A NEW FIRMWARE UPGRADE FOR THE DR-2 ...
What's new? Well, the 4 main novelties are:
- An OVERDRIVE per channel
- Use SHIFT+X to apply drive
- A TILT FILTER per channel
- Use SHIFT+Y to apply tilt filtering
- A new bassdrum model: STRING BD
- adds a controllable amount of even harmonics to the sound
- adds a 'rattling' string sound to the BD
- And another new drum model: Glass BOTTLE
And then, there's a number of smaller additions and improvements:
- Hold PATTERN and DRUMSET down while choosing a number button, to load pattern and drumset simultaneously
- Use MIDI CC#44 to start/stop the sequencer
- Accidentally hitting SONG doesn't ruin your unsaved pattern anymore
- Trigger Rotation! 😀
- Keep an instrument button (A-F) down while turning SELECT
- Immediate pattern and/or drumset save/reload:
- Keep PATTERN or DRUMSET (or both) pressed while hitting RECORD, to save the active pattern/drumset
- Keep PATTERN or DRUMSET (or both) pressed while hitting PLAY, to reload the active pattern/drumset from memory
- Copy/paste pattern bars
- Keep 1-16/17-32/33-48/49-64) pressed while hitting RECORD to copy a pattern bar
- Keep 1-16/17-32/33-48/49-64) pressed while hitting PLAY to paste into a pattern bar
- Copy/paste drumset instruments
- Keep an instrument button (A-F) down while hitting RECORD to copy an instrument
- Keep an instrument button (A-F) down while hitting PLAY to paste that instrument
- Parameter inspection: keep DRUMSET pressed while hitting VELOCITY/DEF/RANDOM/β to inspect modulation parameters. Or turn a knob, to check its current value.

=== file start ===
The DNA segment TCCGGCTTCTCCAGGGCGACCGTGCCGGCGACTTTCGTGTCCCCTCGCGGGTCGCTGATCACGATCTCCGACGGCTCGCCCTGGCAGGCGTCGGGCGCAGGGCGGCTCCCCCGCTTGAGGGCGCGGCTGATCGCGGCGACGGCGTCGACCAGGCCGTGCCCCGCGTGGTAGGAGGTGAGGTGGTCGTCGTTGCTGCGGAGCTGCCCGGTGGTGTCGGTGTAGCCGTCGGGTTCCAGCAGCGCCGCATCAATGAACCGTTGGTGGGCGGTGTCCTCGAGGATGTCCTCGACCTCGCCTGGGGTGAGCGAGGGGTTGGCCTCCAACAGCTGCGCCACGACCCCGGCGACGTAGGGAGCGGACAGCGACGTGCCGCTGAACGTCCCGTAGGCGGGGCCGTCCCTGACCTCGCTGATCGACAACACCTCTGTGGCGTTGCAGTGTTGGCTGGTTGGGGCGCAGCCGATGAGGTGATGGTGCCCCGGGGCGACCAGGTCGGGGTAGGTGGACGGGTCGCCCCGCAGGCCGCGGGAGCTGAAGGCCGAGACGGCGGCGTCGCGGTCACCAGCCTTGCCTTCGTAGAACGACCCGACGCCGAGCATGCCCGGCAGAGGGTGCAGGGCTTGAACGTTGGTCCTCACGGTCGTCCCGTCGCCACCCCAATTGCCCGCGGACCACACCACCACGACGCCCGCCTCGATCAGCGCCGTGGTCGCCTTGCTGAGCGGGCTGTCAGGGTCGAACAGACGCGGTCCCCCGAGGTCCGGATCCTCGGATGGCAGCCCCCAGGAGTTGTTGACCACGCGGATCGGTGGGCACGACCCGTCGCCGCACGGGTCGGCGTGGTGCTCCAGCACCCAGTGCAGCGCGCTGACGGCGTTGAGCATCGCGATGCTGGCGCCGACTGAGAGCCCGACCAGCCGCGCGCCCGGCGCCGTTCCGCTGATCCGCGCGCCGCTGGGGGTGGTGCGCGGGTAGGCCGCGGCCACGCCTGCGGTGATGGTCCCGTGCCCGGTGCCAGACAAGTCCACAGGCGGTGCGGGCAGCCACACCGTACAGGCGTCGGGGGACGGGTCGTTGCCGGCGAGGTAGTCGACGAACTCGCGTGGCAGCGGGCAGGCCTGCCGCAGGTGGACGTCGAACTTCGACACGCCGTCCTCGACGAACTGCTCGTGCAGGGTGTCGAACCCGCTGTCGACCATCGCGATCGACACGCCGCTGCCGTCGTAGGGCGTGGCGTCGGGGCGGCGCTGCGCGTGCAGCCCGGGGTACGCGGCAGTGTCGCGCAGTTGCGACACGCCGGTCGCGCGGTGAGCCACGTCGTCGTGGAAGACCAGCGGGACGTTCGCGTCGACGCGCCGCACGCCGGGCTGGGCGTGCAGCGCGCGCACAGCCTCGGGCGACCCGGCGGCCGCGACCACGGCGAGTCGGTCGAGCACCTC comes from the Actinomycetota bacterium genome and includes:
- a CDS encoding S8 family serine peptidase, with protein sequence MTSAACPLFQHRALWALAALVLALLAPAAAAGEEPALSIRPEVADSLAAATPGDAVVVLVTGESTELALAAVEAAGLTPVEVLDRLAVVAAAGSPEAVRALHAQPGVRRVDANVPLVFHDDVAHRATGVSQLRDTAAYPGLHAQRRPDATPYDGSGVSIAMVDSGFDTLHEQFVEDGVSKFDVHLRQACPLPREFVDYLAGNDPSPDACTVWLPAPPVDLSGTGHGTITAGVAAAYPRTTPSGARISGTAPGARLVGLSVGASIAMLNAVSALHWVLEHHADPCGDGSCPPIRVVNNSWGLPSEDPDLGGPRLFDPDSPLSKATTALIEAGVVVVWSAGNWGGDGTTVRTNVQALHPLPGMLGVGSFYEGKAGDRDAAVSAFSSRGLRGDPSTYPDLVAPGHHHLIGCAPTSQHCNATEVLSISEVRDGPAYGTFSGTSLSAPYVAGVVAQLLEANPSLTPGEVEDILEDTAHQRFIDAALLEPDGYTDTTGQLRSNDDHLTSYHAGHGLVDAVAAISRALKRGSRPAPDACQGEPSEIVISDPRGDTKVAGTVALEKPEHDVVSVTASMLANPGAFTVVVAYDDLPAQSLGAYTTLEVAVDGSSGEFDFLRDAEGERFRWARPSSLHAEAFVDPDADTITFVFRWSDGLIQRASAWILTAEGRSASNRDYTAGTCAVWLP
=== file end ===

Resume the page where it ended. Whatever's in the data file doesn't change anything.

- α/β leds both light up, for a better overview. Keep α or β down to check which are α and β drumhits
- No make-up gain when sidechaining. The compressor has an automatic make-up gain stage, to keep its volume more or less constant while compressing. But when applying sidechaining when no sound is led into the sidechain input, there is no compression while there still is this gain. That may lead to very loud sound bursts. Therefore, we removed the make-up gain when using a sidechain input.
A TILT FILTER
We implemented a so-called tilt filter, to adjust the balance between high and low frequencies. That needs a little explanation...
Every channel has its own tilt filter, controlled by the SHIFT + Y-knob. This filter does some kind of final equalizing to put a drum sound better in the mix, stressing the higher or lower frequencies. It has an adjustable slope from +6dB/oct to -6dB/oct. That doesn't seem very steep, but it's applied over the entire range of audible frequencies from ~20Hz to ~15kHz. Thus the tilt filter has no cutoff frequency where its influence starts.
The tilt filter's sound is not *very* spectacular, it is not an overdriven resonant 24dB feedback-modulated multimode filter or something, but it is absolutely a useful tool to give each instrument a specific place in the mix, frequency-wise.
With a negative slope there is a light amplification of the bass frequencies, and a stable roll-off over more than 8 octaves, leading to a reduction of the higher frequencies, and vice versa with a positive slope.
SOUND TREATMENT AFTER SYNTHESIS
Together with the brand new overdrive and the compressor, our 'after treatment' section is now complete. After the drum synthesis by one of the 17 models, every instrument gets a treatment by its own separate: